The year is 1905. Thomas Richardson travels to a remote island to rescue his sister after she's kidnapped by a mysterious religious cult who are demanding a ransom for her safe return. It soon becomes clear that the cult will regret the day it baited this man, as he digs deeper and deeper into the secrets and lies upon which the commune is built.
A novelist gets his own back on his ex-wife in the way he knows best - via fiction - in Tom Ford's high-gloss psychological thriller set in the uber-rich LA art world. It's the fashion designer's second movie after his 2009 debut 'A Single Man', and this is a far more ambitious film, with its sprawling cast, various periods, layered storytelling and musings on life and art.
Boy meets girl. Well, actually, boy meets several girls and, um, well, things, erm, get fairly awkward. Then boy meets the girl and after much flirting, some killer gags and Hugh Grant at his most charmingly bumbling and foppish… well, you know the rest. A strong supporting cast and a tear-jerking funeral scene give it all extra heart.
This film stars Michael Cera and Jonah Hill as two high school seniors preoccupied with alcohol, virginity, parties and the transition to college. Hardly an unprecedented set-up – ‘Dazed and Confused’ and ‘American Pie’ come most quickly to mind – but, like its stablemates, the picture is delivered with unusually high levels of both belly laughs and emotional affect.
It’s the ’80s-est ’80s movie of them all, the tale of five mismatched students – the athlete, the brain, the basketcase, the princess and the criminal – shoved together for Saturday detention, and learning more about love, life, each other and themselves than they would in a year of high school. Gloriously, unashamedly, cheesily emotional, it’s still an absolute joy.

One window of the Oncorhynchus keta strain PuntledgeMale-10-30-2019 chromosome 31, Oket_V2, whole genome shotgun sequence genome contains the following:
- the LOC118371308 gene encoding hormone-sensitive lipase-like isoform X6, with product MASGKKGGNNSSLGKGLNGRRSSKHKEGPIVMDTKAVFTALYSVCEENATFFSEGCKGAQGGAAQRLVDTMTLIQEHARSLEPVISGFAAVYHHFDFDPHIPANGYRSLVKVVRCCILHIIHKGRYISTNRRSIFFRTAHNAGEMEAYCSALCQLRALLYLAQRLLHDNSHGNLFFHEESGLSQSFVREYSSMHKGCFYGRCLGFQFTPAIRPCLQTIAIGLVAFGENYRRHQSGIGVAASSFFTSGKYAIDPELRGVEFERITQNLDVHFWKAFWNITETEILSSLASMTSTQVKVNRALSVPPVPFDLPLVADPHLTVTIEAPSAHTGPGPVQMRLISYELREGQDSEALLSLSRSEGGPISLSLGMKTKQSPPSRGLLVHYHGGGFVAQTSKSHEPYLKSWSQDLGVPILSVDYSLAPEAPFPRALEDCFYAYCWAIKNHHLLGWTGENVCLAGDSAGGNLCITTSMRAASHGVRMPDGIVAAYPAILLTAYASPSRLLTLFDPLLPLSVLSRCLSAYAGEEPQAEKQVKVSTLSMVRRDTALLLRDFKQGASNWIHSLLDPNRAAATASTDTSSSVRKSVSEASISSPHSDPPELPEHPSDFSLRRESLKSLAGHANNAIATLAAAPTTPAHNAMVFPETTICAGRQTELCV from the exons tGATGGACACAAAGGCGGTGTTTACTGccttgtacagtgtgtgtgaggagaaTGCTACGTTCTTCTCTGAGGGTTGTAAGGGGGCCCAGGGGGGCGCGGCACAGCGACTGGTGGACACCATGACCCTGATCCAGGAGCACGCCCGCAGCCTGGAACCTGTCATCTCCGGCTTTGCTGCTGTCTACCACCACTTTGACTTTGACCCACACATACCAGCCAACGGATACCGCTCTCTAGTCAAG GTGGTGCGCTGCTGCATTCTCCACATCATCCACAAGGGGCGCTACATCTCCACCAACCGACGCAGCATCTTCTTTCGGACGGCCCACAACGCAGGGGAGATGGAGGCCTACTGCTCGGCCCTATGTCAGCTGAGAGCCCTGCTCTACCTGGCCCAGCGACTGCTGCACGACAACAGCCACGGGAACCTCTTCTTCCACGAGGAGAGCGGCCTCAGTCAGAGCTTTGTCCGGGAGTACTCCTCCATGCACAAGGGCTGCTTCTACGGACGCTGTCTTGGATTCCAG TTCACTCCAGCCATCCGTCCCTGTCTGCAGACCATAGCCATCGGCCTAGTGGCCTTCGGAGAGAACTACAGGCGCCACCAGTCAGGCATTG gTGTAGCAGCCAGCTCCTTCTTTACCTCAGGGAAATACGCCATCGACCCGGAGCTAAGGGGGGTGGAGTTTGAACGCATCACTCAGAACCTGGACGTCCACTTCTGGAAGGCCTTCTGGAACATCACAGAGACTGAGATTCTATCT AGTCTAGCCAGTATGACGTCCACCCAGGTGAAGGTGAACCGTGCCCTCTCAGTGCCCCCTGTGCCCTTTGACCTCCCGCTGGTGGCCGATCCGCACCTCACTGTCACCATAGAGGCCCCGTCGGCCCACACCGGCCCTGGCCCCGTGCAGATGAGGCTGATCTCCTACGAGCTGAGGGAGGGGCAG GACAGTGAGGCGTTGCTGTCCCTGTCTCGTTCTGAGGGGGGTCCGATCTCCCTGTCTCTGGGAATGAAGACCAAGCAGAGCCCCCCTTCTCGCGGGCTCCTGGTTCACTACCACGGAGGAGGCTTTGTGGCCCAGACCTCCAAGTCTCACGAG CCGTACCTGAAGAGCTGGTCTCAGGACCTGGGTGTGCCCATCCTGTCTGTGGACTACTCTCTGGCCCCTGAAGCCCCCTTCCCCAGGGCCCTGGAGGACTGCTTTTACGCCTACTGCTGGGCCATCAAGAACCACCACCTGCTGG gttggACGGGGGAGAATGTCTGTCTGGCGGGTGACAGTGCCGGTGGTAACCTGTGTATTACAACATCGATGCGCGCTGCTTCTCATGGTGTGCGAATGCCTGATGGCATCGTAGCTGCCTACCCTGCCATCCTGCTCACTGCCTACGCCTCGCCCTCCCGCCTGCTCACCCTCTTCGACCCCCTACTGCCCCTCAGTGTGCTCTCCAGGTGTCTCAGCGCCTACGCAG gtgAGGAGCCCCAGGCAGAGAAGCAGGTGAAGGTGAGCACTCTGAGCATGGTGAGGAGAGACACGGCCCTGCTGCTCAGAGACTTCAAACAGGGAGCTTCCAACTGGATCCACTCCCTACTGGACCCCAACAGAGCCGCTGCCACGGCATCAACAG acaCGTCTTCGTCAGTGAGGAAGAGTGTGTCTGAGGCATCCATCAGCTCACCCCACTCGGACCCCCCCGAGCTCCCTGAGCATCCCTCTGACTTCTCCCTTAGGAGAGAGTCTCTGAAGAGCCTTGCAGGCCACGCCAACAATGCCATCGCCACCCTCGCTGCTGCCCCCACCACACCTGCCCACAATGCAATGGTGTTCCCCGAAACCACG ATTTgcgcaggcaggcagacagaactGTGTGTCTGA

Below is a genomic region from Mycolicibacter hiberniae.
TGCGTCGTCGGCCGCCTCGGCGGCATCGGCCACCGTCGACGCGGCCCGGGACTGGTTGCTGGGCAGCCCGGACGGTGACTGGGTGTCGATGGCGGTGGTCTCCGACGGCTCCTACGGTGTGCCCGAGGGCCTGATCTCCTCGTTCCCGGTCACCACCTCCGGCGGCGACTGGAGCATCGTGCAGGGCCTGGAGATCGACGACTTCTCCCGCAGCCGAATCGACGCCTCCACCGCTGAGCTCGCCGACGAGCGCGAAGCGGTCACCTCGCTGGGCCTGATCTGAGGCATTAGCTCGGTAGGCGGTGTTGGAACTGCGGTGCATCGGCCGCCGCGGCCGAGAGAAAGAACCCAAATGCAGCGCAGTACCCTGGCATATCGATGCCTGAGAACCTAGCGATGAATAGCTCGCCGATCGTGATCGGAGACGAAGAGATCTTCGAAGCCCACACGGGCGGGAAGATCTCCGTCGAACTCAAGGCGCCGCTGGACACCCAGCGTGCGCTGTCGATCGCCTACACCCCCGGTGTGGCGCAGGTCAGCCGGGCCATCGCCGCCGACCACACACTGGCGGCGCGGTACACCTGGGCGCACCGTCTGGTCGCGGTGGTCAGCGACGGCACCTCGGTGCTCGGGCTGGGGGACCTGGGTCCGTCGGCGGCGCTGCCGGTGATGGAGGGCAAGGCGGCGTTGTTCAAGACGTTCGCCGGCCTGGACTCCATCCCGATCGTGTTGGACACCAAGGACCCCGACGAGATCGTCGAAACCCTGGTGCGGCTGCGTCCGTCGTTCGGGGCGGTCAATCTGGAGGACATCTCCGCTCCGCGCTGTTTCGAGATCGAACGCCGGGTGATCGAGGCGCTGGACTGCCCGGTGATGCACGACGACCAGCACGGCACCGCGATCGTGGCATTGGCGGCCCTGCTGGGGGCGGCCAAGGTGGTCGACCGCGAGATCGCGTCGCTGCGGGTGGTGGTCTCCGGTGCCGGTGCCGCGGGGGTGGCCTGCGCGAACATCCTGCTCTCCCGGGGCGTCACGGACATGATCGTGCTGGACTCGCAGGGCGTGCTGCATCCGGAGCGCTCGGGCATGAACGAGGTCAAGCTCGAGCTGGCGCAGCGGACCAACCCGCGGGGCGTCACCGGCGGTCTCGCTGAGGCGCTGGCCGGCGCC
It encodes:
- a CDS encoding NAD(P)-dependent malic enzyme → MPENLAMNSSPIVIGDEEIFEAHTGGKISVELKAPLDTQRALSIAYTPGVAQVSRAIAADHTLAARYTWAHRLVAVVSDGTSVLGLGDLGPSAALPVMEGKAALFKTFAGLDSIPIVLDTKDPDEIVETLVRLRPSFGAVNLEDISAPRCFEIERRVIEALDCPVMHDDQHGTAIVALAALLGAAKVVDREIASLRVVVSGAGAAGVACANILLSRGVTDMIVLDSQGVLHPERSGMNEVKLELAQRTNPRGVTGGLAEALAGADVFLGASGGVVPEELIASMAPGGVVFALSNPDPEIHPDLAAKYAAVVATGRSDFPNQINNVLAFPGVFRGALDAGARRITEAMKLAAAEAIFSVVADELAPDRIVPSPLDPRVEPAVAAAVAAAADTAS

Indie-crossover darlings the Coen brothers have concocted another of their Hawkesian screwball quickies in which an ensemble of beautiful A-listers such as Brad Pitt, George Clooney and Tilda Swinton merrily play the fool.
The Marvel-verse has never shied away from a bit of groovy psychedelia, but with ‘Doctor Strange’ the franchise went full-on down-the-rabbit-hole. Director Scott Derrickson delivers the wildest superhero movie yet, while Benedict Cumberbatch is rather good as the egotistical Dr Stephen Strange.
Based loosely on Gus Hasford's Vietnam War memoir 'The Short-Timers', Stanley Kubrick's penultimate film is an anti-war classic that boasts stone-cold soundtrack picks (The Trashmen, Nancy Sinatra), and seriously quotable dialogue ('You talk the talk. Do you walk the walk?'). But amid the gunfire and Marine Corps riffing, it's also supercharged with big ideas about the dehumanising nature of war and the fragility of the human psyche.
One of the best films about the bizarre consequences of drinking too much tequila, ‘The Hangover’ is the sort of comedy that might not push any boundaries but also doesn't have to. It's riotously fun, silly and makes for some pretty easy viewing.
Retired naturalist and writer Russell Core (Jeffrey Wright) gets more than he bargained when he's summoned to a remote Alaskan village to look for a pack of wolves that took a local woman's son in this Netflix Original from director Jeremy Saulnier.